With national problems coming to a head, with government officials and politicians more brazen in looting the national treasury, and with Pope Francis discreetly making suggestions from the sidelines, the national election in 2016 is shaping into what historians and political observers call a “watershed election” for our people and our republic.
The term “watershed” is normally used by political scientists and historians to describe a national balloting that marks the end of one period and the beginning of another.
According to William Safire, in his authoritative Political Dictionary, a watershed election is “a campaign that decides the course of politics for decades; one that is especially memorable, or that proves to be a divide between historical periods.”
The metaphor has a descriptive basis. Watershed literally means “a water-storage area making the surrounding region fertile, or providing a city with its water supply.” A second meaning is “dividing line” as between storage areas.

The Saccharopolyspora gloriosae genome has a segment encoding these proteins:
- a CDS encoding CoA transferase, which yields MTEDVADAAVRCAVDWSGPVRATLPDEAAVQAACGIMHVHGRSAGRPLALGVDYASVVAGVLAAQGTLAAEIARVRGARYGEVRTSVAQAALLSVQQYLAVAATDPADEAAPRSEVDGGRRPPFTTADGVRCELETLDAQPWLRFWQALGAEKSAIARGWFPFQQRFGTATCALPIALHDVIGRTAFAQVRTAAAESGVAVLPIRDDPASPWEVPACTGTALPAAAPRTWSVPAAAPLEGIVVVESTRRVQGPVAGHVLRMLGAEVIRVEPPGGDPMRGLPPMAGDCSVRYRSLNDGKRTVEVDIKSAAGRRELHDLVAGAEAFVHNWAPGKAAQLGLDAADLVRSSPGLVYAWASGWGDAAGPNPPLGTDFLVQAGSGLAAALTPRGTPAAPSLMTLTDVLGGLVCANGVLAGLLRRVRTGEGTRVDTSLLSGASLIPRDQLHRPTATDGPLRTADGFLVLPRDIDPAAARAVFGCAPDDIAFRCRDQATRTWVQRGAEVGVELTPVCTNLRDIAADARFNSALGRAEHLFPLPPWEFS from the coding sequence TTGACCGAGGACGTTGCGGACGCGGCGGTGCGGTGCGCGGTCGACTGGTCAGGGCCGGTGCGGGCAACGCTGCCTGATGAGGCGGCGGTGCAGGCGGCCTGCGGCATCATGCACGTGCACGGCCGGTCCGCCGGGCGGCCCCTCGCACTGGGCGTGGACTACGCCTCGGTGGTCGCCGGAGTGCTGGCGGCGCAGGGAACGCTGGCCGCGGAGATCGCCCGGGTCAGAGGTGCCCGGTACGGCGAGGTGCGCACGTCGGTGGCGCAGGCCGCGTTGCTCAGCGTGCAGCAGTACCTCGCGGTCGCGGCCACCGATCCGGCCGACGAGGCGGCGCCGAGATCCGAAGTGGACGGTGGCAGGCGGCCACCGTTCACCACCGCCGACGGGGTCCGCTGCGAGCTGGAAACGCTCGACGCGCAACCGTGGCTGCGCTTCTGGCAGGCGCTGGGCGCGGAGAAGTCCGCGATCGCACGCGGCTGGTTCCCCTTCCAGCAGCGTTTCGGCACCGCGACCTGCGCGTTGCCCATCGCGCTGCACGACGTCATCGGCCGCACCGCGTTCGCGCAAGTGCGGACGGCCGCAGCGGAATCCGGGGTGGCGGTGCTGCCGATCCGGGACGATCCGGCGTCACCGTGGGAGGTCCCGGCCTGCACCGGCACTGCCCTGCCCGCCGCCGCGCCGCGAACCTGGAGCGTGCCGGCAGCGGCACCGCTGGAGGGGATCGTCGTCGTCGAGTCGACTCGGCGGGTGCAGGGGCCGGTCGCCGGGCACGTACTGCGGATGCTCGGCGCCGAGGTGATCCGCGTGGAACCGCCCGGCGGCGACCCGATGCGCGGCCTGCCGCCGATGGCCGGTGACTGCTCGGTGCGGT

The political meaning, says Safire, comes from both the nourishing meaning (of the vital water-holding uplands), and the epochal meaning (a line between two areas, or a moment between two eras.)
On May 9, 2016, some million Filipinos—most of them members of the new generations (Generations X and Y)—will go to the polls to elect a new president, a new Congress, and a new set of local government officials.
Historically, this election will be one of the most important in national history; and it will certainly be our most important in the 21st century—more significant than the 2010 election which gave us in two big hammer blows the presidency of Benigno Aquino 3rd, and the unlamented 15th Congress.